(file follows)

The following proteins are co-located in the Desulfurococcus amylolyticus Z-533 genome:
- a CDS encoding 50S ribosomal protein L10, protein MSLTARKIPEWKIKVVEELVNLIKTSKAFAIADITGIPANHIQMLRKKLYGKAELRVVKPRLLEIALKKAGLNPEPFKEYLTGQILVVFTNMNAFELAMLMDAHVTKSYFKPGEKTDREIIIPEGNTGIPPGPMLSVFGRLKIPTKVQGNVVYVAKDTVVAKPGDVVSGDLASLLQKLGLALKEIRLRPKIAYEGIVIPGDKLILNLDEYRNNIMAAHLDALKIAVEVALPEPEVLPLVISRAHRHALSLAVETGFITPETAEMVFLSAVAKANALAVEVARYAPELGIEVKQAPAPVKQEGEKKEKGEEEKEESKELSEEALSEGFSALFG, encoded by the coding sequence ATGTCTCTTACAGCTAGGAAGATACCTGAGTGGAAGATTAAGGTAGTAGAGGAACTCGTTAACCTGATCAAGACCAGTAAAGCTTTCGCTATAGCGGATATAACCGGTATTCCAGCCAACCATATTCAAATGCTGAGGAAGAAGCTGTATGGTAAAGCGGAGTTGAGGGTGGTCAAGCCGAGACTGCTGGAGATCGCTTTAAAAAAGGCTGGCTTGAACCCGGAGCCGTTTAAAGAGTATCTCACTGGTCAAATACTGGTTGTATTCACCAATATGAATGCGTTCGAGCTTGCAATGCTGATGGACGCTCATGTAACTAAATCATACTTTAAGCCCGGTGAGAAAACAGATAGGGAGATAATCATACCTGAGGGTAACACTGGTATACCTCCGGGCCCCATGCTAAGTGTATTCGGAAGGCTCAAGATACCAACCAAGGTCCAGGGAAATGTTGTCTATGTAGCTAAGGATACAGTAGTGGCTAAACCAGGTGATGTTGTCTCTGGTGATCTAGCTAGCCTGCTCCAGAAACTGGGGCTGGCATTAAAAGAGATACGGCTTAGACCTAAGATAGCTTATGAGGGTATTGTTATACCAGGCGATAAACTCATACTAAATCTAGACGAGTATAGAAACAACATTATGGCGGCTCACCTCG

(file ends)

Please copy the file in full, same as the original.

The following proteins are co-located in the Desulfurococcus amylolyticus Z-533 genome:
- a CDS encoding 50S ribosomal protein L10, protein MSLTARKIPEWKIKVVEELVNLIKTSKAFAIADITGIPANHIQMLRKKLYGKAELRVVKPRLLEIALKKAGLNPEPFKEYLTGQILVVFTNMNAFELAMLMDAHVTKSYFKPGEKTDREIIIPEGNTGIPPGPMLSVFGRLKIPTKVQGNVVYVAKDTVVAKPGDVVSGDLASLLQKLGLALKEIRLRPKIAYEGIVIPGDKLILNLDEYRNNIMAAHLDALKIAVEVALPEPEVLPLVISRAHRHALSLAVETGFITPETAEMVFLSAVAKANALAVEVARYAPELGIEVKQAPAPVKQEGEKKEKGEEEKEESKELSEEALSEGFSALFG, encoded by the coding sequence ATGTCTCTTACAGCTAGGAAGATACCTGAGTGGAAGATTAAGGTAGTAGAGGAACTCGTTAACCTGATCAAGACCAGTAAAGCTTTCGCTATAGCGGATATAACCGGTATTCCAGCCAACCATATTCAAATGCTGAGGAAGAAGCTGTATGGTAAAGCGGAGTTGAGGGTGGTCAAGCCGAGACTGCTGGAGATCGCTTTAAAAAAGGCTGGCTTGAACCCGGAGCCGTTTAAAGAGTATCTCACTGGTCAAATACTGGTTGTATTCACCAATATGAATGCGTTCGAGCTTGCAATGCTGATGGACGCTCATGTAACTAAATCATACTTTAAGCCCGGTGAGAAAACAGATAGGGAGATAATCATACCTGAGGGTAACACTGGTATACCTCCGGGCCCCATGCTAAGTGTATTCGGAAGGCTCAAGATACCAACCAAGGTCCAGGGAAATGTTGTCTATGTAGCTAAGGATACAGTAGTGGCTAAACCAGGTGATGTTGTCTCTGGTGATCTAGCTAGCCTGCTCCAGAAACTGGGGCTGGCATTAAAAGAGATACGGCTTAGACCTAAGATAGCTTATGAGGGTATTGTTATACCAGGCGATAAACTCATACTAAATCTAGACGAGTATAGAAACAACATTATGGCGGCTCACCTCG